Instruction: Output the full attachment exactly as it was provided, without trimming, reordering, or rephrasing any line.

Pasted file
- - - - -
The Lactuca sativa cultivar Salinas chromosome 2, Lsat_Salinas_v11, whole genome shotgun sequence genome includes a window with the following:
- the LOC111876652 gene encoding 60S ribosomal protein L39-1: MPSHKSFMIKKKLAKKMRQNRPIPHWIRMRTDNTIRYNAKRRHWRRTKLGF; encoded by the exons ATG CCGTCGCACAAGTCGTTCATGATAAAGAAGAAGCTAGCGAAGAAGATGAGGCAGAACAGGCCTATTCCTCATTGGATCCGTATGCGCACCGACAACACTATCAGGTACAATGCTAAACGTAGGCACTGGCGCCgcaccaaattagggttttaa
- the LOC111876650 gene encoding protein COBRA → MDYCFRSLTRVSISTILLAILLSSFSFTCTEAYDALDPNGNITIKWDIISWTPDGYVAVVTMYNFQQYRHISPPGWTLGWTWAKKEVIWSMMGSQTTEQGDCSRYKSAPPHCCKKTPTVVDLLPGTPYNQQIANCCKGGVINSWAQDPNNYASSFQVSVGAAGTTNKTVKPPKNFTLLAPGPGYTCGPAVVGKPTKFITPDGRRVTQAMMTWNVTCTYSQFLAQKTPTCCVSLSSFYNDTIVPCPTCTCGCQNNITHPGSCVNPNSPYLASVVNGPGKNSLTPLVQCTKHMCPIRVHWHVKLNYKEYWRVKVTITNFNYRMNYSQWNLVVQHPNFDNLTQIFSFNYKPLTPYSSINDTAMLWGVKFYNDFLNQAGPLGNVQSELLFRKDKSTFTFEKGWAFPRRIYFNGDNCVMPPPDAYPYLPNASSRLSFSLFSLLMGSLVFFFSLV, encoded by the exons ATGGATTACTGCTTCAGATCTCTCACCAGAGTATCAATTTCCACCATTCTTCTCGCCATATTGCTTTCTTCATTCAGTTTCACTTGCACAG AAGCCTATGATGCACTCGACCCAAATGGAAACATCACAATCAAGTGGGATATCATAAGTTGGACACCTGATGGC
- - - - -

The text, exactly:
The Lactuca sativa cultivar Salinas chromosome 2, Lsat_Salinas_v11, whole genome shotgun sequence genome includes a window with the following:
- the LOC111876652 gene encoding 60S ribosomal protein L39-1: MPSHKSFMIKKKLAKKMRQNRPIPHWIRMRTDNTIRYNAKRRHWRRTKLGF; encoded by the exons ATG CCGTCGCACAAGTCGTTCATGATAAAGAAGAAGCTAGCGAAGAAGATGAGGCAGAACAGGCCTATTCCTCATTGGATCCGTATGCGCACCGACAACACTATCAGGTACAATGCTAAACGTAGGCACTGGCGCCgcaccaaattagggttttaa
- the LOC111876650 gene encoding protein COBRA → MDYCFRSLTRVSISTILLAILLSSFSFTCTEAYDALDPNGNITIKWDIISWTPDGYVAVVTMYNFQQYRHISPPGWTLGWTWAKKEVIWSMMGSQTTEQGDCSRYKSAPPHCCKKTPTVVDLLPGTPYNQQIANCCKGGVINSWAQDPNNYASSFQVSVGAAGTTNKTVKPPKNFTLLAPGPGYTCGPAVVGKPTKFITPDGRRVTQAMMTWNVTCTYSQFLAQKTPTCCVSLSSFYNDTIVPCPTCTCGCQNNITHPGSCVNPNSPYLASVVNGPGKNSLTPLVQCTKHMCPIRVHWHVKLNYKEYWRVKVTITNFNYRMNYSQWNLVVQHPNFDNLTQIFSFNYKPLTPYSSINDTAMLWGVKFYNDFLNQAGPLGNVQSELLFRKDKSTFTFEKGWAFPRRIYFNGDNCVMPPPDAYPYLPNASSRLSFSLFSLLMGSLVFFFSLV, encoded by the exons ATGGATTACTGCTTCAGATCTCTCACCAGAGTATCAATTTCCACCATTCTTCTCGCCATATTGCTTTCTTCATTCAGTTTCACTTGCACAG AAGCCTATGATGCACTCGACCCAAATGGAAACATCACAATCAAGTGGGATATCATAAGTTGGACACCTGATGGC